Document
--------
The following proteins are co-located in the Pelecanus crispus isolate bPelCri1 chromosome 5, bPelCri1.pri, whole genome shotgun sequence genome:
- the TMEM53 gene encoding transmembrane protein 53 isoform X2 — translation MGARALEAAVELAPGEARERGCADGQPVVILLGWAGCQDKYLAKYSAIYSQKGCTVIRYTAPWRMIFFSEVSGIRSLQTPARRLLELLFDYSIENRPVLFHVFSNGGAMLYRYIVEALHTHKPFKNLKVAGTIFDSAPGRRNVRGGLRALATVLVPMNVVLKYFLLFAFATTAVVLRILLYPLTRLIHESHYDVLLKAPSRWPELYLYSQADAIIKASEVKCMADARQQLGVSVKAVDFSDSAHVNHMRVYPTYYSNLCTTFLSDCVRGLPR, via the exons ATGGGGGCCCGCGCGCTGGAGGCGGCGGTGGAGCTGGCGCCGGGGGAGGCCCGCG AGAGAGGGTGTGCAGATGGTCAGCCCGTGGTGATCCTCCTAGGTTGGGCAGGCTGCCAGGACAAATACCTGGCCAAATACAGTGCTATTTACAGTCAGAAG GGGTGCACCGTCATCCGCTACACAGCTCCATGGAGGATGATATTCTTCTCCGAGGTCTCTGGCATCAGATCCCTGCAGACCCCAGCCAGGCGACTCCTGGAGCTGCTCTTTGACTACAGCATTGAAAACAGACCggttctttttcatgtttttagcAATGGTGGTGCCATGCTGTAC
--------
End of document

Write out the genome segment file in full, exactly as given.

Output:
The following proteins are co-located in the Pelecanus crispus isolate bPelCri1 chromosome 5, bPelCri1.pri, whole genome shotgun sequence genome:
- the TMEM53 gene encoding transmembrane protein 53 isoform X2 — translation MGARALEAAVELAPGEARERGCADGQPVVILLGWAGCQDKYLAKYSAIYSQKGCTVIRYTAPWRMIFFSEVSGIRSLQTPARRLLELLFDYSIENRPVLFHVFSNGGAMLYRYIVEALHTHKPFKNLKVAGTIFDSAPGRRNVRGGLRALATVLVPMNVVLKYFLLFAFATTAVVLRILLYPLTRLIHESHYDVLLKAPSRWPELYLYSQADAIIKASEVKCMADARQQLGVSVKAVDFSDSAHVNHMRVYPTYYSNLCTTFLSDCVRGLPR, via the exons ATGGGGGCCCGCGCGCTGGAGGCGGCGGTGGAGCTGGCGCCGGGGGAGGCCCGCG AGAGAGGGTGTGCAGATGGTCAGCCCGTGGTGATCCTCCTAGGTTGGGCAGGCTGCCAGGACAAATACCTGGCCAAATACAGTGCTATTTACAGTCAGAAG GGGTGCACCGTCATCCGCTACACAGCTCCATGGAGGATGATATTCTTCTCCGAGGTCTCTGGCATCAGATCCCTGCAGACCCCAGCCAGGCGACTCCTGGAGCTGCTCTTTGACTACAGCATTGAAAACAGACCggttctttttcatgtttttagcAATGGTGGTGCCATGCTGTAC